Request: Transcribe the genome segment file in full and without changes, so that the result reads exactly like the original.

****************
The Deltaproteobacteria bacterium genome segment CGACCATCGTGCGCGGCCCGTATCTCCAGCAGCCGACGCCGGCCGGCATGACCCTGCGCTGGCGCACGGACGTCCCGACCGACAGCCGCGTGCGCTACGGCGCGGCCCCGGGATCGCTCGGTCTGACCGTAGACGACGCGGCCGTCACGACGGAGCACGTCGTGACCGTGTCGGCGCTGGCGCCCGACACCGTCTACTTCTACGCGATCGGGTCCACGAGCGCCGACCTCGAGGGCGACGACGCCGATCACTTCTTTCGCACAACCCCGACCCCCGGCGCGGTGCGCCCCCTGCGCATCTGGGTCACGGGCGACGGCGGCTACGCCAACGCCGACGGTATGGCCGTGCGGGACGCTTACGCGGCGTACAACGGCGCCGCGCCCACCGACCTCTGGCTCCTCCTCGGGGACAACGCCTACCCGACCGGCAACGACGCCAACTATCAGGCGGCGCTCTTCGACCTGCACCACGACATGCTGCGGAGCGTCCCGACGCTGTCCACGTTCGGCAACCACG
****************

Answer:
The Deltaproteobacteria bacterium genome segment CGACCATCGTGCGCGGCCCGTATCTCCAGCAGCCGACGCCGGCCGGCATGACCCTGCGCTGGCGCACGGACGTCCCGACCGACAGCCGCGTGCGCTACGGCGCGGCCCCGGGATCGCTCGGTCTGACCGTAGACGACGCGGCCGTCACGACGGAGCACGTCGTGACCGTGTCGGCGCTGGCGCCCGACACCGTCTACTTCTACGCGATCGGGTCCACGAGCGCCGACCTCGAGGGCGACGACGCCGATCACTTCTTTCGCACAACCCCGACCCCCGGCGCGGTGCGCCCCCTGCGCATCTGGGTCACGGGCGACGGCGGCTACGCCAACGCCGACGGTATGGCCGTGCGGGACGCTTACGCGGCGTACAACGGCGCCGCGCCCACCGACCTCTGGCTCCTCCTCGGGGACAACGCCTACCCGACCGGCAACGACGCCAACTATCAGGCGGCGCTCTTCGACCTGCACCACGACATGCTGCGGAGCGTCCCGACGCTGTCCACGTTCGGCAACCACG